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Physicists Theorize New Method for FTL Travel

  1. Aug 23, 2008 #1
    New method would not break Einstein's Theory of Relativity

    Source: http://www.dailytech.com" [Broken]
    Last edited by a moderator: May 3, 2017
  2. jcsd
  3. Aug 23, 2008 #2
    Interesting, but any form of FTL also allows for time travel, which suggests to me, anyway, that it is very unlikely.
  4. Aug 23, 2008 #3
    Why? I never understood that connection.
  5. Aug 23, 2008 #4
    As I understand it, if you can travel outside of your own future light cone, than from some reference frame you are traveling backward in time. And if you can travel backward in time in one reference frame, you can do it in all of them.
  6. Aug 23, 2008 #5
    It's kind of obvious if you think about it properly. Imagine looking at a distant star. You see it as it was long ago in the past. Now imagine somebody would leave this star at a certain time in a frame where both you and the distant star are at rest, and travel faster than light towards your planet. He would reach you before the light carrying the image of him leaving even made it. When he would look back, he would see that distant star as it was before he even left ! Therefore, he could also come back to the distant star at another point in space on his planet at the moment he left. Faster than light travel would thus amount to both time travel and also to teleportation. All those are somehow equivalent.
  7. Aug 24, 2008 #6
    Where is their paper? The only source I see is space.com and in a quick search I didn't have a lot of luck with finding any of their actual work. Whatever they're doing I doubt it is the way space.com depicts it, or if it is I doubt that they actually have proposed a mechanism for performing the act they want to perform (i.e. maybe this is just another case of "if you can do N impossible thing, you can travel faster than light". The revelation that if you can do one impossible thing you can do other impossible things also is not surprising...)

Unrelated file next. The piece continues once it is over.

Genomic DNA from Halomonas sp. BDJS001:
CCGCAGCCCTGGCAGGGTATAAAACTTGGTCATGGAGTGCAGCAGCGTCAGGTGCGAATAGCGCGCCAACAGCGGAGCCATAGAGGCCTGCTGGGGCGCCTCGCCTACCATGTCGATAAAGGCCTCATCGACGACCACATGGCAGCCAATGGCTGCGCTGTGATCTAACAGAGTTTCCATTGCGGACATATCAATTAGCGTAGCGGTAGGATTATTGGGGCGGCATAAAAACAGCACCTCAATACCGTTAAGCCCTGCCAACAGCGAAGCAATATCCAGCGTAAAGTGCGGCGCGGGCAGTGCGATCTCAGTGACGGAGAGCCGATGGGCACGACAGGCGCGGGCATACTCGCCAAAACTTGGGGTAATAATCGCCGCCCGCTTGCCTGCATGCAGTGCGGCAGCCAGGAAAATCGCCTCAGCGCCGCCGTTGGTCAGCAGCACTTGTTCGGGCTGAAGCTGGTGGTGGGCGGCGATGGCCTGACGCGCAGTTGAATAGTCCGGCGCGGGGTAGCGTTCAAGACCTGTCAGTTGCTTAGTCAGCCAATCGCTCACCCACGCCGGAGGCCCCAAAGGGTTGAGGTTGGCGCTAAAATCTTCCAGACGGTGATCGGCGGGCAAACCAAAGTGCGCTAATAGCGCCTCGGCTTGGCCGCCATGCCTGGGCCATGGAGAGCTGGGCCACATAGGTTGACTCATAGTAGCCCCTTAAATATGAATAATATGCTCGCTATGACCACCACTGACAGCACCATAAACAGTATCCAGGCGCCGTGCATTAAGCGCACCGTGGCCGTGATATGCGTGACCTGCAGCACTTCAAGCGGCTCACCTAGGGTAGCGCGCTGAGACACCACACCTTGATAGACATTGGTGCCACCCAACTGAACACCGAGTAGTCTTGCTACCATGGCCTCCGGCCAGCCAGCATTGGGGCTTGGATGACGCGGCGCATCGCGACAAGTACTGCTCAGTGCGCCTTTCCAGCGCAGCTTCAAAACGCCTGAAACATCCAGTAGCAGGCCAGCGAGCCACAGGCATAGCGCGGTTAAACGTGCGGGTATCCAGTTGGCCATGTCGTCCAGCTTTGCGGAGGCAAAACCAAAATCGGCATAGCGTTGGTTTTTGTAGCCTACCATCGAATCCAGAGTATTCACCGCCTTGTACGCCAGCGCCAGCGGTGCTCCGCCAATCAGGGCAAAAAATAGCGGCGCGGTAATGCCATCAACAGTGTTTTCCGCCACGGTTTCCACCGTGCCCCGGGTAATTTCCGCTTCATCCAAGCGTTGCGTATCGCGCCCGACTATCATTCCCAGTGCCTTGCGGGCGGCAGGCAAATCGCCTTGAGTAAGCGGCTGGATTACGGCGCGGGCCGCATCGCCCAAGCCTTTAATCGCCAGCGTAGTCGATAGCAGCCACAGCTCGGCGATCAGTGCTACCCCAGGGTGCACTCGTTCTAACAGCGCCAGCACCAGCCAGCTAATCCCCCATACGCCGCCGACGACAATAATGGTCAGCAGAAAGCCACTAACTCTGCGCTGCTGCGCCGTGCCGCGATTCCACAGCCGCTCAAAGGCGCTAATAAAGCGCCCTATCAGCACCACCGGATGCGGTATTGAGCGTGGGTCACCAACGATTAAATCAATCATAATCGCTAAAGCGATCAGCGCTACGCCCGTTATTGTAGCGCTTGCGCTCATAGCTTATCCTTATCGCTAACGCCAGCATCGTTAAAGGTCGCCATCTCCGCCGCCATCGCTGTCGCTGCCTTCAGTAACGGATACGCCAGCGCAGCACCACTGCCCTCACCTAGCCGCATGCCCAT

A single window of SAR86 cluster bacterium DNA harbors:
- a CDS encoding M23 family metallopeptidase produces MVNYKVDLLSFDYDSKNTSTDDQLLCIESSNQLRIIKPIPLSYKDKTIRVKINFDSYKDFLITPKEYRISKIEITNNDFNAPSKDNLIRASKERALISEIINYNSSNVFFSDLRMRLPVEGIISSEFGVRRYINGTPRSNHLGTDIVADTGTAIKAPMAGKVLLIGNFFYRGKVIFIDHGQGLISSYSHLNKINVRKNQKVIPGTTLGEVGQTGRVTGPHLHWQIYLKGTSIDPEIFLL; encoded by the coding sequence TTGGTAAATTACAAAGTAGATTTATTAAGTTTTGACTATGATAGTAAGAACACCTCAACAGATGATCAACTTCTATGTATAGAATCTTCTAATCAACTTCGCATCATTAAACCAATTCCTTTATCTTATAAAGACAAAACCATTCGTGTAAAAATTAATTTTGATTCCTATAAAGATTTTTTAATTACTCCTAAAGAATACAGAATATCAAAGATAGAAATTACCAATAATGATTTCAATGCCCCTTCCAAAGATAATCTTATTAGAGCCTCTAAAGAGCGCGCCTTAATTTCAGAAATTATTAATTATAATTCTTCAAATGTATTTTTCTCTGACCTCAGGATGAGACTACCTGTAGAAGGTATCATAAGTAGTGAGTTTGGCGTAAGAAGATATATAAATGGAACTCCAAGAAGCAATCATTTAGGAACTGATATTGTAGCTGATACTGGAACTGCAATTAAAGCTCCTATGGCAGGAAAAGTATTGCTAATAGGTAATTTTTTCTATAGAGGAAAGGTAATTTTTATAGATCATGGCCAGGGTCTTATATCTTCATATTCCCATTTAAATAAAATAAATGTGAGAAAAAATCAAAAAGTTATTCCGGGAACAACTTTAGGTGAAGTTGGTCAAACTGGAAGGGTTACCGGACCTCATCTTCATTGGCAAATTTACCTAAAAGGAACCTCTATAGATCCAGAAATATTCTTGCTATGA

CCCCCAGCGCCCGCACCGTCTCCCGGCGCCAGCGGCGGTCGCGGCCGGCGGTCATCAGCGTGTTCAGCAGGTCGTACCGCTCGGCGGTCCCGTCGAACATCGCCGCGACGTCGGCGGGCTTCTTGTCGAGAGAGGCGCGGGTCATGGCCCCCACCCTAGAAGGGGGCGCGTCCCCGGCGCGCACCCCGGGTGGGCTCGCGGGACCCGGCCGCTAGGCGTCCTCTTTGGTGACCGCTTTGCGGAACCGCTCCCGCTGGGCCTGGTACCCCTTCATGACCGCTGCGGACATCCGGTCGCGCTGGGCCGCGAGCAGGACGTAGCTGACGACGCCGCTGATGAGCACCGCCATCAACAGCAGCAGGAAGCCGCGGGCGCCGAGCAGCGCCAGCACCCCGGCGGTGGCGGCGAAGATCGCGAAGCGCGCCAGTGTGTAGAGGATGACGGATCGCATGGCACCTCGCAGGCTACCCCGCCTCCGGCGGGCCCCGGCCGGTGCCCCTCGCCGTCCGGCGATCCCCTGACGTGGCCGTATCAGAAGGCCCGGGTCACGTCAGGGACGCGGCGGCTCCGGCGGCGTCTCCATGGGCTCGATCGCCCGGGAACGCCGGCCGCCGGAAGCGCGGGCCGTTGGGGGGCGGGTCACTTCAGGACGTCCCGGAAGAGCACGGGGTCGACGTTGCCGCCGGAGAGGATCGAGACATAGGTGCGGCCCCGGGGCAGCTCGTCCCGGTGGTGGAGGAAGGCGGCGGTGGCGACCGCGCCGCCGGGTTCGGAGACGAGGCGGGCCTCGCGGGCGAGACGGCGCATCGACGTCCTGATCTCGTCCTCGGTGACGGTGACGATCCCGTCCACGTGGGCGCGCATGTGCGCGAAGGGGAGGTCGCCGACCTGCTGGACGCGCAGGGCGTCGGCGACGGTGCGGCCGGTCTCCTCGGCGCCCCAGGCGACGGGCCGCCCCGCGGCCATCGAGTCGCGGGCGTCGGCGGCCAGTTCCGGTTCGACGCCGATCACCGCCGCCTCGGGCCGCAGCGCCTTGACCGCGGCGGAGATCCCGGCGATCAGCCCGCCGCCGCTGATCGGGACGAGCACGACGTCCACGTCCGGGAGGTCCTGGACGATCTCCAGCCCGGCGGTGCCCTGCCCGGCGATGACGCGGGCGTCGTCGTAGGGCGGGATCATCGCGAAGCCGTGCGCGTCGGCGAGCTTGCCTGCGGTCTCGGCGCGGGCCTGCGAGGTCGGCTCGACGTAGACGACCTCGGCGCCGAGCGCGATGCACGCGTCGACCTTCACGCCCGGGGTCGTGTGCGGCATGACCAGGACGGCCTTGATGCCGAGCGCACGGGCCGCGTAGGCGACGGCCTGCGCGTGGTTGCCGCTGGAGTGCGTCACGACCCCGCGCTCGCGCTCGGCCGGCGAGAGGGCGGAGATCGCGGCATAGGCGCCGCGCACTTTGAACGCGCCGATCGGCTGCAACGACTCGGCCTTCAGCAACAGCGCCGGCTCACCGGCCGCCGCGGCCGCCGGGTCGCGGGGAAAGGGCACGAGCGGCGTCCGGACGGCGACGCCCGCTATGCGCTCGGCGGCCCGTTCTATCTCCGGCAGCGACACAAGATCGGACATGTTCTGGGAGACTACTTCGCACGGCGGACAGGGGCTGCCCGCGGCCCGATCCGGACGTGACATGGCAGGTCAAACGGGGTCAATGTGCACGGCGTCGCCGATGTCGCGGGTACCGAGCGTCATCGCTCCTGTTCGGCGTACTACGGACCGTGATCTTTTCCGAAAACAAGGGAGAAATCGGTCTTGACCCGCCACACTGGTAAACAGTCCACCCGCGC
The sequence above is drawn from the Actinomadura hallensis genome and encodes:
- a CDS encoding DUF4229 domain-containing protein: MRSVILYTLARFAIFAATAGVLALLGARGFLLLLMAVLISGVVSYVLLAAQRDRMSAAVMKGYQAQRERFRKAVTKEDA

8. Aug 24, 2008 #7


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    Here is a link to one of their papers: http://arxiv.org/abs/0712.1649. There is also a more popular one, posted to the popular science section of the arxiv.
  9. Aug 24, 2008 #8
  10. Aug 24, 2008 #9
    Dead on arrival, I'm afraid. If it's faster than light it implies closed, or nearly closed, timelike curves in a spacetime. And global hyperbolicity doesn't jive with those curves.
  11. Aug 25, 2008 #10
    Rich is floating around these fora, although I haven't seen him lately.

    You might send a PM to robousy and see if he will join the discussion :)
  12. Aug 29, 2008 #11
    What would happen if I threw in the hypothetical tachyon? any response/explanation from someone far more experienced than me? From what I have heard, it arrives at its destination before departure, but what property would allow it to do that that the massless photon has not? charge?
  13. Aug 29, 2008 #12
    non-zero imaginary-valued mass
  14. Aug 29, 2008 #13
    So the tachyon has imaginary mass, and the photon has no mass, ergo no volume. Why isn't it a point particle? and if I i am right (which I most likely am not) if it has no volume, how can it be real?
  15. Feb 10, 2009 #14
    I've been thinking that dark energy was "the key" to FTL travel. It seems pretty obvious, since dark energy allows the Universe to expand faster than the speed of light...
    Last edited: Feb 10, 2009
  16. Feb 11, 2009 #15